Social awkwardness as an application of analysis paralysis

by Paperhopes 2 min read1st Oct 2019No comments


That day I was walking in the dull corridors of the university. I stumbled upon this research poster on Alpha Centauri, the kind which they only display in dull corridors. Shortly after, my double-PhD physics teacher (the kind they put in dull corridors) walked behind me saying "hi". Yes, a physics teacher saying "hi", play your suspension of disbelief card. I was taken by surprise and wondered about the reasons he had to greet me (usually he didn't), but I managed to remember I had to answer. I answered "hjwjv".

Later on, I tried wanting to say "hey" and a "hey" sound emanated from my vocal cord: the volition-and-body-movements-are-connected belief still paid rent.

As a thesis-angsted graduate student, I thought...Analysis Paralysis...

There seems to be profound reasoning behind oneself overboard paralytic social thinking: a consciousness of the incompressible whole that is such a concept as a person and, by extension, the induced exponential data processing from trying to scale this whole, the type of thinking that forbids any action. Analysis Paralysis.

Consider the brain: billions of neurones firing in what any derivative would consider an instantaneous lapse of time, capable of reason, technique, reflective thinking, of abstraction, of abstraction square. The current mathematical instruments are unable to model this complexity and the current humans will probably be unable to cognitively model those models between two lines of dialogue.

To “hjwjv” when you want to “hey” is to acknowledge in the other’s self this same bunch of dreads, dreams, sorrows, ambitions that define your own world; an empathetic awe realization of the hidden information singularizing into a slangish west Germanic greeting device. Unable to take into account the size of prior knowledge collapsing in a “hey”, the hardware crashes. Humbly, the shy acknowledges that the complexity of a mere conversation is beyond the scope of seizable magnitudes.

Now one might take this as proof of moral superiority. Only the social incompetent considers people as ends, not mere tools to his goals. Only he can conceptualize the deep true nature of a human-human relation. If the charismatic extravert seems to know, the shy him knows he does not. There is nothing to change about it.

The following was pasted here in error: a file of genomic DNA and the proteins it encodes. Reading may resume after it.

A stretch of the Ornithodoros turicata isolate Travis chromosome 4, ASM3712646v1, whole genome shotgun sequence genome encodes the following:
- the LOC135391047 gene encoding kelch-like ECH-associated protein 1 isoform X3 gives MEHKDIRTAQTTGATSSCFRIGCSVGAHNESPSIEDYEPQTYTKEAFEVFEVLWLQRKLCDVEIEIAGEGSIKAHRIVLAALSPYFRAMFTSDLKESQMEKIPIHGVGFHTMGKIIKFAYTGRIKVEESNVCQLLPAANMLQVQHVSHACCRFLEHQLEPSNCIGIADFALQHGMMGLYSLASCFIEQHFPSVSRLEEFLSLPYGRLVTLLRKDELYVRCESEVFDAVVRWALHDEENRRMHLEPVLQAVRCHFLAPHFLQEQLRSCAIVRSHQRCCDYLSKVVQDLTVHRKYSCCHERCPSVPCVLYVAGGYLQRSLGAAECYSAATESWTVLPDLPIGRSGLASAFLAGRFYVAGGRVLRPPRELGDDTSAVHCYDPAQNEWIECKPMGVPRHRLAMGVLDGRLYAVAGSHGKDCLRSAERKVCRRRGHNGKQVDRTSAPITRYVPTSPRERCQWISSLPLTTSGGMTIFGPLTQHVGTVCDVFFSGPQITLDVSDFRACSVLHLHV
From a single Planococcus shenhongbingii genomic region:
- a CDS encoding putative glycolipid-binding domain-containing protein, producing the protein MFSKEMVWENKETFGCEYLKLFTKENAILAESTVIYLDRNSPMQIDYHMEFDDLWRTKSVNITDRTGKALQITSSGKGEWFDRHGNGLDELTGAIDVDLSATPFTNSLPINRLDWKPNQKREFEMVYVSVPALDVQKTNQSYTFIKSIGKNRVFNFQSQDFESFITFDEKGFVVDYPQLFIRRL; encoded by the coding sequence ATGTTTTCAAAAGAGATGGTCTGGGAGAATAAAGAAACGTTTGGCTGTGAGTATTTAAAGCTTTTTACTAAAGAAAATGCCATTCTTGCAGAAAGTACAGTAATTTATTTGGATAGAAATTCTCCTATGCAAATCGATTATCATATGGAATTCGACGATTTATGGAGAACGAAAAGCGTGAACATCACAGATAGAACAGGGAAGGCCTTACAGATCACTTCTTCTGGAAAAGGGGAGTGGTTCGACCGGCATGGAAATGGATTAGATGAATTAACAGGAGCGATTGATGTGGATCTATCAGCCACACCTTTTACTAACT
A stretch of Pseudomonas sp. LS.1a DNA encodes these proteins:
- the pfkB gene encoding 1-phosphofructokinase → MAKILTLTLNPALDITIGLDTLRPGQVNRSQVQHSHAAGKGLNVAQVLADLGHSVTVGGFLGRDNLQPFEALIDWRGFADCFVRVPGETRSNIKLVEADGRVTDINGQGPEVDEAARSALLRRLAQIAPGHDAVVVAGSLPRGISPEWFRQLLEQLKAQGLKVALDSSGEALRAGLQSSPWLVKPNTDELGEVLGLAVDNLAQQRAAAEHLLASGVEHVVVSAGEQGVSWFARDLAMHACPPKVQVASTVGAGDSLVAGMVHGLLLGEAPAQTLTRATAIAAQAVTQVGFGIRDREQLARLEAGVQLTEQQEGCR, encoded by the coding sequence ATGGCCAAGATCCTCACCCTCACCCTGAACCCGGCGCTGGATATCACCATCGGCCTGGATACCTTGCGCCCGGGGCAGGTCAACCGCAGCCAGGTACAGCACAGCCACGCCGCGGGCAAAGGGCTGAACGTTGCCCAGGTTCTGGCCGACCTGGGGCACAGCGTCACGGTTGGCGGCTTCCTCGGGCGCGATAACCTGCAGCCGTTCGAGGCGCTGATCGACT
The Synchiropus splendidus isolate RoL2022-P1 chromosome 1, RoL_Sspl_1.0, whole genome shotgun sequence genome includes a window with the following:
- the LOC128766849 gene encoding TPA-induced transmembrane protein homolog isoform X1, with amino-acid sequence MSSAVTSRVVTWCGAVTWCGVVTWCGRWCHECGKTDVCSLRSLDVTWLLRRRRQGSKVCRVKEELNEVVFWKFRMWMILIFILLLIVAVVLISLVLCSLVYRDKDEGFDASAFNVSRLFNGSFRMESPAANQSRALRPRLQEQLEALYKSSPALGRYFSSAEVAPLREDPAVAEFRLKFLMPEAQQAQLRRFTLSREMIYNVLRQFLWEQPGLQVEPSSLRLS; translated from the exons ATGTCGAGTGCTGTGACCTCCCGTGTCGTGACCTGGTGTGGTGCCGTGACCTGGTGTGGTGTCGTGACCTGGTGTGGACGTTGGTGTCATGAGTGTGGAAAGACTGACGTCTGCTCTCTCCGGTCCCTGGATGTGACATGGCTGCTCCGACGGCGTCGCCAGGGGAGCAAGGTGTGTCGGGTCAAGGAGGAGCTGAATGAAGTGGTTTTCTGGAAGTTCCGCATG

But it doesn't work like this...

Putting aside the fact homo sapiens is a social animal and confronting your genes hasn't a good record in the dopamine/serotonin sector, shyness or social anxiety is detrimentally influencing on your rationality. Isolating any group from a larger population as always been the best way to form a closed spirituality, that is false beliefs. More so if the group in question is a unique mind. You may find yourself (or not, that's the real danger) holding a belief that, through no fault of your own (yeah you could have read more Lesswrong posts, but I mean...), is irrational. That's no big deal as long as you correct it when enough evidence of its shift w/t reality is collected. Except, a fair proportion of the evidence we gather comes from other human beings' mouth. By hiding yourself from social activity, you blind yourself to many pieces of evidence; your probabilities do not take the whole data into account.

Bayesian thinking is only a function, you need input, you need evidence.

Textual and audio-visual content can play this role to a certain extent, but they are jammed one-way traffic: No one to answer your questioning afterward and you need to toss away a lot of evidence that does not make any significant change to your beliefs before getting to some useful ones. Sometimes the content is mainly evidence about what your model predicts at 99% and none about those beliefs you give only 60% confidence in.

The rational shy or socially unfit should, by recognizing the wholeness of a person, see an opportunity to encounter with a great pool of evidence. The other one can then pinpoint evidence about beliefs you're unsure about: dialectic. The other can even have so much evidence about something that you end up stealing his belief. This kind of person is called an expert and this kind of interaction is called teaching. In terms of efficiency, it's hard to surpass.

This is why something like a comments section is sacred. Or an open source for the sake of it...

Shyness and social difficulties may result from a more realistic picture of human minds, but this picture also calls into action, into bayesian evidence collecting. It doesn't bring you anyhow closer to this far Alpha Centauri you are looking at in the stary night, there is simply a brick wall circumscribing your whole line of sight: it doesn't help you get there, but it puts things in perspective.